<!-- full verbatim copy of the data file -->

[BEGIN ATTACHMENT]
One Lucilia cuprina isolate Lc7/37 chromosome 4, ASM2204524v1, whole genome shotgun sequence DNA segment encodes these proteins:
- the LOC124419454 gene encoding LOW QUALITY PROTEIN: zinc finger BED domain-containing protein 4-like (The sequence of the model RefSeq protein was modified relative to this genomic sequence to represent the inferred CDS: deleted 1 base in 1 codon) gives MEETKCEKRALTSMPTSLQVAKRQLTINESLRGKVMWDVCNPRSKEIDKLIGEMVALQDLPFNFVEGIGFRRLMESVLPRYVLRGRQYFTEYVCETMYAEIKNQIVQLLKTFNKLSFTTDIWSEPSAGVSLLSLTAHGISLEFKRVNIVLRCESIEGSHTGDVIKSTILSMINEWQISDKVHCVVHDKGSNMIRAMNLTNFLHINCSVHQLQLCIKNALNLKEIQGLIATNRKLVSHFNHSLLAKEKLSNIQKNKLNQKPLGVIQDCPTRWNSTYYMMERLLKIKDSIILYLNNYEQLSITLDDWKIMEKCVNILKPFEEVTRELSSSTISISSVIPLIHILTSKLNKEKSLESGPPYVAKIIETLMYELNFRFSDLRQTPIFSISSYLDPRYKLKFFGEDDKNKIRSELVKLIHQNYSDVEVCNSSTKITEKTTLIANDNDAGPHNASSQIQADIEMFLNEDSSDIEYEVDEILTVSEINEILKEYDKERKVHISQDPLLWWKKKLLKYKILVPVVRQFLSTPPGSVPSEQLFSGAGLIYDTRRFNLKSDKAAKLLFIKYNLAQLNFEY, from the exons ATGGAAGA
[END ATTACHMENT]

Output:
One Lucilia cuprina isolate Lc7/37 chromosome 4, ASM2204524v1, whole genome shotgun sequence DNA segment encodes these proteins:
- the LOC124419454 gene encoding LOW QUALITY PROTEIN: zinc finger BED domain-containing protein 4-like (The sequence of the model RefSeq protein was modified relative to this genomic sequence to represent the inferred CDS: deleted 1 base in 1 codon) gives MEETKCEKRALTSMPTSLQVAKRQLTINESLRGKVMWDVCNPRSKEIDKLIGEMVALQDLPFNFVEGIGFRRLMESVLPRYVLRGRQYFTEYVCETMYAEIKNQIVQLLKTFNKLSFTTDIWSEPSAGVSLLSLTAHGISLEFKRVNIVLRCESIEGSHTGDVIKSTILSMINEWQISDKVHCVVHDKGSNMIRAMNLTNFLHINCSVHQLQLCIKNALNLKEIQGLIATNRKLVSHFNHSLLAKEKLSNIQKNKLNQKPLGVIQDCPTRWNSTYYMMERLLKIKDSIILYLNNYEQLSITLDDWKIMEKCVNILKPFEEVTRELSSSTISISSVIPLIHILTSKLNKEKSLESGPPYVAKIIETLMYELNFRFSDLRQTPIFSISSYLDPRYKLKFFGEDDKNKIRSELVKLIHQNYSDVEVCNSSTKITEKTTLIANDNDAGPHNASSQIQADIEMFLNEDSSDIEYEVDEILTVSEINEILKEYDKERKVHISQDPLLWWKKKLLKYKILVPVVRQFLSTPPGSVPSEQLFSGAGLIYDTRRFNLKSDKAAKLLFIKYNLAQLNFEY, from the exons ATGGAAGA